Seriously, though, I have been pondering this for the past couple of days, trying to figure out if this was true for me or not. Do on-lookers really have it right? Do anorexics stop eating because they want to be thin?
Of course not! It's a facade, a cover-up. The real issues behind why someone becomes anorexic are so much more complicated and diverse.
In terms of my story, when I first found out that I was anorexic, I couldn't wrap my mind around the why? My mom would constantly ask me "why do you think you have this issue?" and my answer would revolve around the fact that I just wanted to be skinny. Of course, now, as I look back I can see exactly why I developed the illness and it had nothing to do with being thin.
I remember the day I started my mission to lose weight. I unconsciously thought that if I was skinnier, then I wouldn't have to move on. I could stay little and people would still like me. In this beginning stage of my anorexia, I hid the fact that I just really didn't want to grow up, by trying to be thin.
As I began my treatment and therapy, I started to realize there were a multitude of issues that I was hiding behind my facade. I needed to stay small so people would love me, so my dad would be proud of me, so he would remember that I was still here. I needed my mom to support me, my friends to not leave me, for people to accept me. And yet, thinking about it all now, the only thing that I was trying to hide was the fact that I needed love and acceptance from myself.
When I relapsed in 2010, I did so because I felt forgotten, lost, unloved. I needed people's approval and their support. What I really needed was my own support, my own approval.
And that's why I can say that the main issue within any anorexic case is the need for self-love. I'm confident that this is what it all boils down to in the end. You can starve yourself for what you think it's for, acceptance from others, attention, love, etc. But really you starve yourself because you don't believe you're worthy and you have no self-love for yourself.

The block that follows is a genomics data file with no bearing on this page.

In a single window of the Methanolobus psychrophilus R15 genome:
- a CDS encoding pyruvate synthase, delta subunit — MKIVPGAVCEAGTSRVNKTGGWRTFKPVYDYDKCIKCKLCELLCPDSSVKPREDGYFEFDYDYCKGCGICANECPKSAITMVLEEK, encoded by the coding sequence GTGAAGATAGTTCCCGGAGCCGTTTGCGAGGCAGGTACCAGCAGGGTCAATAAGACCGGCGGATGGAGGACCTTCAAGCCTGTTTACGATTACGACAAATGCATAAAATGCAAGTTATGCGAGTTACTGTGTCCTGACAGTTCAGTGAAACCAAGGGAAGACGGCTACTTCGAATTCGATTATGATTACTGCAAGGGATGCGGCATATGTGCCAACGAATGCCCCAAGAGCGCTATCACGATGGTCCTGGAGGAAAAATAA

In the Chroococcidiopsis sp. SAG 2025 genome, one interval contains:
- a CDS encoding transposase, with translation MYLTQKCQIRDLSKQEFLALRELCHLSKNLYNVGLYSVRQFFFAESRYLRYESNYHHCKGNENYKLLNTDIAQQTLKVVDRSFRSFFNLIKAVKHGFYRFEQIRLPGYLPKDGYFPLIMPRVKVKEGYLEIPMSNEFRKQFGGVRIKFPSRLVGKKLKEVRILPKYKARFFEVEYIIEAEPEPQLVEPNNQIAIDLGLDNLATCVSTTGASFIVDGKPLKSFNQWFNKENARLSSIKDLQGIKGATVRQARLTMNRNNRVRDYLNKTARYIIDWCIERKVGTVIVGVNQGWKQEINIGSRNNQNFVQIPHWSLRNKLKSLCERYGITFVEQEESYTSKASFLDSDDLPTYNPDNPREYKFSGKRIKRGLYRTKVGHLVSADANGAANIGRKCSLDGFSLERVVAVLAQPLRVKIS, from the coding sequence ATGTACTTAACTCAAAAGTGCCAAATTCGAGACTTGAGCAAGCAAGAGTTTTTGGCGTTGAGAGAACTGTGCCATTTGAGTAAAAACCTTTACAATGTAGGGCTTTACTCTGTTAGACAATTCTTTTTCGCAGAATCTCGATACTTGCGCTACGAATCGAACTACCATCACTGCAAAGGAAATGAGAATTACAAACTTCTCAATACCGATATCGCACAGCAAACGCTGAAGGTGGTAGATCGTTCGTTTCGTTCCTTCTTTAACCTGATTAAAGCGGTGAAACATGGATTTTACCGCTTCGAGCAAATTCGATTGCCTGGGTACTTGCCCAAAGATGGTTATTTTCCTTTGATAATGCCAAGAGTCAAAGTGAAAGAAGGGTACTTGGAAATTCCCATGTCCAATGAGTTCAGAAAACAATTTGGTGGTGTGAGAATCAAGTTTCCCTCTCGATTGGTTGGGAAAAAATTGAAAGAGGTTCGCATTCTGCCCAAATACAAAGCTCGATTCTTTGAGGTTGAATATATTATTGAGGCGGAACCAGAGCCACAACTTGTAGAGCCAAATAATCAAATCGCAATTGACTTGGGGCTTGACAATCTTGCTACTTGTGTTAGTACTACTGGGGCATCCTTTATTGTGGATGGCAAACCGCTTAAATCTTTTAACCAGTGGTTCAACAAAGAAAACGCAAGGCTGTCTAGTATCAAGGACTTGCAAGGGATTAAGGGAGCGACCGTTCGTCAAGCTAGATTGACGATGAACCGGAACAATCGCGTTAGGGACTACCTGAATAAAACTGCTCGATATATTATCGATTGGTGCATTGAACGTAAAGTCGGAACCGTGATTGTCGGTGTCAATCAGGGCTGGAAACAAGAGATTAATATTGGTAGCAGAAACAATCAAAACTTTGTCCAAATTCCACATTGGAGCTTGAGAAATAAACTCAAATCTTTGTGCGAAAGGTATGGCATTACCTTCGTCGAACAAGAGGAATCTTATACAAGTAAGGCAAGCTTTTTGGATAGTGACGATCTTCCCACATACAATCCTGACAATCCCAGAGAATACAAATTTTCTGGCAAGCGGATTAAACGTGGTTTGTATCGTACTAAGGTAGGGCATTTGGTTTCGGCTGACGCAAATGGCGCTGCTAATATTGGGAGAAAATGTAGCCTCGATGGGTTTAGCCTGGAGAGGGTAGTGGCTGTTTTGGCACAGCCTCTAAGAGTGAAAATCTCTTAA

I know this is true because once I started really focusing on trying to love myself and accept who I was, I found freedom. I no longer needed the outward approval of the ones around me because I already approved of myself, which was the most important thing.
There have been a lot of lessons I've learned over the past nine years through my struggles, but the biggest thing I had to learn was to love myself and be okay with whatever I was. If I'm weird, then let me be weird. If I'm shy and quiet, then so be it. If I love being alone, then let me be alone.
And it's not like I'm "cured" or anything, I mean all kinds of people deal with this stuff, even those without anorexia, because it's normal. I still have my days where I seem to forget what I'm fighting for, but I always pick myself back up and start again.
I am now thankful for all of this because I truly believe that if it wasn't for the anorexia and all of the struggles I had to go through, I wouldn't even be close to where I am now, physically, and most importantly mentally and spiritually.
So, when people say that anorexia is a disease of thinness, I disagree. Anorexia is a disease of self-love, of acceptance, approval, love, life, of freedom.
Learn to love yourself.